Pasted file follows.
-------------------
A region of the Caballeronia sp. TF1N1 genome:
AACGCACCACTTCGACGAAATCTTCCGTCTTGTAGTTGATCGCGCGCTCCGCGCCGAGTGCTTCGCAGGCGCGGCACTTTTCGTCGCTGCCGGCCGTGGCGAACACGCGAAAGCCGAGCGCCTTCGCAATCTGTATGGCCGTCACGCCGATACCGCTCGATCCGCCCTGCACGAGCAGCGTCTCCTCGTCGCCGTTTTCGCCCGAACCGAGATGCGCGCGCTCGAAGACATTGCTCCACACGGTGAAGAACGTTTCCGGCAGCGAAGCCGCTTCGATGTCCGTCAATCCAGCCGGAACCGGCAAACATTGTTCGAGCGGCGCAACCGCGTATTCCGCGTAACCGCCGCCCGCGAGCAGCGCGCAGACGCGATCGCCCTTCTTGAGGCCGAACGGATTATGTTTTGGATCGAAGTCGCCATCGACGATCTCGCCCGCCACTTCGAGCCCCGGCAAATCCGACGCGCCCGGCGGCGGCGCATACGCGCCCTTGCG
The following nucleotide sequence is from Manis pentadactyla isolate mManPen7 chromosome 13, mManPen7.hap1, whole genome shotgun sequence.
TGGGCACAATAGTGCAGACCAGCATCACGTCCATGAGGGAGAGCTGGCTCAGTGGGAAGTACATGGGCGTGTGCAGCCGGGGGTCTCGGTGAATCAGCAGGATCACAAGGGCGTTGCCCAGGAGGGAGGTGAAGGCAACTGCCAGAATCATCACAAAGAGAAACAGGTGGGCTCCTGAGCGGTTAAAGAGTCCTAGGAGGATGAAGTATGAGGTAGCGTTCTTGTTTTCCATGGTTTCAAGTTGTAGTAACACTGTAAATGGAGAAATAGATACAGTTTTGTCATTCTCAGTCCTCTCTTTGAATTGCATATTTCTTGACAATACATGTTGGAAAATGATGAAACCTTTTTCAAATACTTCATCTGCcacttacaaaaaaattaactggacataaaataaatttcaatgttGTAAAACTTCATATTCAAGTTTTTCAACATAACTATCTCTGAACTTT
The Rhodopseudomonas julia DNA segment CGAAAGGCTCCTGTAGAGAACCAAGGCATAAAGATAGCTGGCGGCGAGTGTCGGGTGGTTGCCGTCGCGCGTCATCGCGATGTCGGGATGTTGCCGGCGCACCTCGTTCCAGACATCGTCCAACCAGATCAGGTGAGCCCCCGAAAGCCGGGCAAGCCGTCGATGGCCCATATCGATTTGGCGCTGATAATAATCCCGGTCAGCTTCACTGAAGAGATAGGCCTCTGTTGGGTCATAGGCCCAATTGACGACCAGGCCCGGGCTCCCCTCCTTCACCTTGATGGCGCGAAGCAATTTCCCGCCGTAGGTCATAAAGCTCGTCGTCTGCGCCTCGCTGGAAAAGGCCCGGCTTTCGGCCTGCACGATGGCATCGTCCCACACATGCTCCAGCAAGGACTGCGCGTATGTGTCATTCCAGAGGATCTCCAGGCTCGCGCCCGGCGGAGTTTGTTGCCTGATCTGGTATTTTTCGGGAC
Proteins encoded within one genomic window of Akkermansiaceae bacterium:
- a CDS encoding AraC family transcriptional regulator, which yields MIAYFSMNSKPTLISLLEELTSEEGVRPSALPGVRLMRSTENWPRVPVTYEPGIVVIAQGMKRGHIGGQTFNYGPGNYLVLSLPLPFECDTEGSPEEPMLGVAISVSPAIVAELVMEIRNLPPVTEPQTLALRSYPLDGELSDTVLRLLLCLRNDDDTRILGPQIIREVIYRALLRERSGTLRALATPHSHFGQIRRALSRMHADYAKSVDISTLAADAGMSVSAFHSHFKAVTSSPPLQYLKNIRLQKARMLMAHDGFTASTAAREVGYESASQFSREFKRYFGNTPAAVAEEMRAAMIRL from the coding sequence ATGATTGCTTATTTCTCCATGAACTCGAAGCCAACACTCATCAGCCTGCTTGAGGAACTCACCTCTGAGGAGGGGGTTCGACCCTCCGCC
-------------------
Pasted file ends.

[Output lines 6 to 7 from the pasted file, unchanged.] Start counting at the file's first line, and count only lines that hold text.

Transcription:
Proteins encoded within one genomic window of Akkermansiaceae bacterium:
- a CDS encoding AraC family transcriptional regulator, which yields MIAYFSMNSKPTLISLLEELTSEEGVRPSALPGVRLMRSTENWPRVPVTYEPGIVVIAQGMKRGHIGGQTFNYGPGNYLVLSLPLPFECDTEGSPEEPMLGVAISVSPAIVAELVMEIRNLPPVTEPQTLALRSYPLDGELSDTVLRLLLCLRNDDDTRILGPQIIREVIYRALLRERSGTLRALATPHSHFGQIRRALSRMHADYAKSVDISTLAADAGMSVSAFHSHFKAVTSSPPLQYLKNIRLQKARMLMAHDGFTASTAAREVGYESASQFSREFKRYFGNTPAAVAEEMRAAMIRL from the coding sequence ATGATTGCTTATTTCTCCATGAACTCGAAGCCAACACTCATCAGCCTGCTTGAGGAACTCACCTCTGAGGAGGGGGTTCGACCCTCCGCC